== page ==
Pope Francis is in no position to compromise on this.
The Vatican learned horrific lessons in the past century about compromise with totalitarian states on the naming of bishops. Pope Francis himself, as archbishop of Buenos Aires, stoutly rebuffed the dictates of the Argentine government and its strong-willed president on matters of morality.
He experienced the evils of the military dictatorship in the 1970s and 1980s. Although, indeed, the Vatican has a concordat with the government of Argentina which gives civil authorities “right of consultation” in the appointment of bishops. “Consultation” is already part of the Holy See’s modus vivendi with Beijing.
China’s Bureau of Religious Affairs has on occasion reached informal agreement with Rome on suitable bishops of the Chinese Patriotic Catholic Association. However, Beijing judges that the Vatican has no leverage in the matter.
If the Catholic Church ever wants to flourish in Communist China, it will have to relinquish its control of bishops to the Chinese government. Pope Francis comprehends this more acutely than any other pope. A Jesuit knows well not to fritter away bargaining power.
Without its Apostolic Nunciature in Taipei, the Holy See has no leverage in Beijing. If Pope Francis were to give up Taipei, Beijing would pocket the concession and there would be no incentive for further negotiation.
Consequently there is little chance that the Holy See will give up its Taipei nunciature without Beijing’s prior guarantees of the church’s freedom in China, and there is no prospect of that at all.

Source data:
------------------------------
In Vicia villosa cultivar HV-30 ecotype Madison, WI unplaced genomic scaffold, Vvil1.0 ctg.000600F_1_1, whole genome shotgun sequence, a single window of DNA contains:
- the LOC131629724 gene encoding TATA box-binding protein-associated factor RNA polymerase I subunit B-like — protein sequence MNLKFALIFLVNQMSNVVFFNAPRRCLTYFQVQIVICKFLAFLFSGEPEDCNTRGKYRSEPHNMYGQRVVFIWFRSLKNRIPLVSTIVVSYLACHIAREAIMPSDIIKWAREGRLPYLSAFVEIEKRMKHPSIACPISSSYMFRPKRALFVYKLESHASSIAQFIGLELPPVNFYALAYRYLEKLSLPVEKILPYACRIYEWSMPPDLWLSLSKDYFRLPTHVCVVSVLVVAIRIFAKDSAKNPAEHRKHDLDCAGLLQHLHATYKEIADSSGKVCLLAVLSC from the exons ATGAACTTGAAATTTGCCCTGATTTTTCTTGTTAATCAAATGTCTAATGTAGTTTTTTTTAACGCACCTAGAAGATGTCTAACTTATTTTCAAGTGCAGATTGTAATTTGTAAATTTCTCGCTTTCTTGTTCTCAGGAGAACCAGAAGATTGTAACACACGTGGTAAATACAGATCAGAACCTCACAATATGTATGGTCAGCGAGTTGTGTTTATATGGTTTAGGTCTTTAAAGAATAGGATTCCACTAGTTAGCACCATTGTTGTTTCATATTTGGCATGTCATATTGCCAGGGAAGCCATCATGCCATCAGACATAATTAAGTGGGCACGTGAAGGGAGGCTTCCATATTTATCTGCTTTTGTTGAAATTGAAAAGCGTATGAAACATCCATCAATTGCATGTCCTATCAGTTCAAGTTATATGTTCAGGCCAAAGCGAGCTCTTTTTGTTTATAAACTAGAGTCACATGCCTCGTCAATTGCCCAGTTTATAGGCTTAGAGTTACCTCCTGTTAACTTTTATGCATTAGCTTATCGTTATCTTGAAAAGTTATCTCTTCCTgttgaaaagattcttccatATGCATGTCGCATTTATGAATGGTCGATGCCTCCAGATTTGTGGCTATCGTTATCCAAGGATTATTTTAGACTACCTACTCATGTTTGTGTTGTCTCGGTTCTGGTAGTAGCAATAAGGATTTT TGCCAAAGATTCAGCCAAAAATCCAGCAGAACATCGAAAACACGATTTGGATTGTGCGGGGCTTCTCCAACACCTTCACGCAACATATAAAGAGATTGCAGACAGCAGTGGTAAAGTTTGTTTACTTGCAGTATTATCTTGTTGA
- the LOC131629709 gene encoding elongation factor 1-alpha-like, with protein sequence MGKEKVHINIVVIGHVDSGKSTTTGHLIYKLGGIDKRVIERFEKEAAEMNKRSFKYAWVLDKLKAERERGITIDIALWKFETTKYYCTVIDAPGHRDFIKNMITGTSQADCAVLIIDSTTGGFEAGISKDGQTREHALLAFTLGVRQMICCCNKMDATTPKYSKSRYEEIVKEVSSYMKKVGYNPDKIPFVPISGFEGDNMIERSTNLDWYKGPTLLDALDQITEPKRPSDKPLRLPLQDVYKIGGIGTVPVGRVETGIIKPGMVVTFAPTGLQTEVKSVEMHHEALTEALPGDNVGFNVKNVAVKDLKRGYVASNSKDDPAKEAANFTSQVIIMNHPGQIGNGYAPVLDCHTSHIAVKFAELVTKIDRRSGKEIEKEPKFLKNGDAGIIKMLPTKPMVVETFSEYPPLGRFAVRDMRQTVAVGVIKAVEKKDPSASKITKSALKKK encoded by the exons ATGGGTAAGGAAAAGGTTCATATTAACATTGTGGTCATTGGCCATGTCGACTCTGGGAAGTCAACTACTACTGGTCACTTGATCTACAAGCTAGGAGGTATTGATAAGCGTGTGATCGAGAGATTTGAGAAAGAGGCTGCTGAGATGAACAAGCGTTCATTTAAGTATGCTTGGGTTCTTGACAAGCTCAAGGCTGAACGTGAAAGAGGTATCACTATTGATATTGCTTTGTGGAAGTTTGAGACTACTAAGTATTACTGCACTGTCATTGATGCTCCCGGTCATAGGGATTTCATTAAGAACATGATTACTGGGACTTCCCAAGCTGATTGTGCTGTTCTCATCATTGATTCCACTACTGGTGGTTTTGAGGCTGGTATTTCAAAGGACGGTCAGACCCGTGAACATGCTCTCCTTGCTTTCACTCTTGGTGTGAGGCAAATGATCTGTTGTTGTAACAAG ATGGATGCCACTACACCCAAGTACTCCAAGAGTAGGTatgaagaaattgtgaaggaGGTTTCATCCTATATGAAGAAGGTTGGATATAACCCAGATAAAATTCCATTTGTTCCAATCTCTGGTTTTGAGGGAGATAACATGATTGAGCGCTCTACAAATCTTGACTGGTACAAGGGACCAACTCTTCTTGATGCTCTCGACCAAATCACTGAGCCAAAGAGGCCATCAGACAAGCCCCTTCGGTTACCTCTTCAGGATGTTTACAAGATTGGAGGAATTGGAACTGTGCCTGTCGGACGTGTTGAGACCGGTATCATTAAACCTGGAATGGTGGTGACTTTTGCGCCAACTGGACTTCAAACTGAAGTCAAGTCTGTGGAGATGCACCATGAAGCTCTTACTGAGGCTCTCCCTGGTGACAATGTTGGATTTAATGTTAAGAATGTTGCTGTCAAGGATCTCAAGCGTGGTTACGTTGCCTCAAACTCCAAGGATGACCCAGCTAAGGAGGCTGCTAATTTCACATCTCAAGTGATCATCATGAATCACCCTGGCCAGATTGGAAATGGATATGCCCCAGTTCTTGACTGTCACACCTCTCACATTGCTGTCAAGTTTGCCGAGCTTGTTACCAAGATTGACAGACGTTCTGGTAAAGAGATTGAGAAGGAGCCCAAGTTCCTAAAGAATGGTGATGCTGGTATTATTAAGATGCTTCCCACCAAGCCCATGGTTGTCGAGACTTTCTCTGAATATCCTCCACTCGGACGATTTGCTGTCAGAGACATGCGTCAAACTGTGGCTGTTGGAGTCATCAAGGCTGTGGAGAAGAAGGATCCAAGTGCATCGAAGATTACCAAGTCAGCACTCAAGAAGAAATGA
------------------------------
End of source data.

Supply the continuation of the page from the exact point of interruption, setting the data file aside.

On March 19, Pope Francis received President Ma Ying-jeou (馬英九) happily and “with every honor” as the head of state of the Republic of China for the inaugural Papal Mass.
Ma was seated among 47 other heads of state and government in the company of German Chancellor Angela Merkel and US Vice President Joseph Biden, a reminder that Taiwan remains central in the Holy See’s Asian diplomacy.
Similarly, the Vatican is central to Taiwan’s diplomacy in Europe, a centrality that would dissolve if Taipei were to relinquish its sovereignty in an accommodation with Beijing.
Not until 30 years after Xavier’s death, in 1583, was a permanent Jesuit mission under Matteo Ricci permitted into China. Jesuits remained in China for another 200 years, through a dynastic succession, the collapse of empire and the rise of the Republic.
The Catholic Church in China has flourished in toleration and persecution through five centuries since Francis Xavier’s death on Sanchoao.
Pope Francis now approaches the challenge of the Catholic Church in China in the context of that history.
John Tkacik is the director of the Future Asia Project at the International Assessment and Strategy Center in Alexandria, Virginia.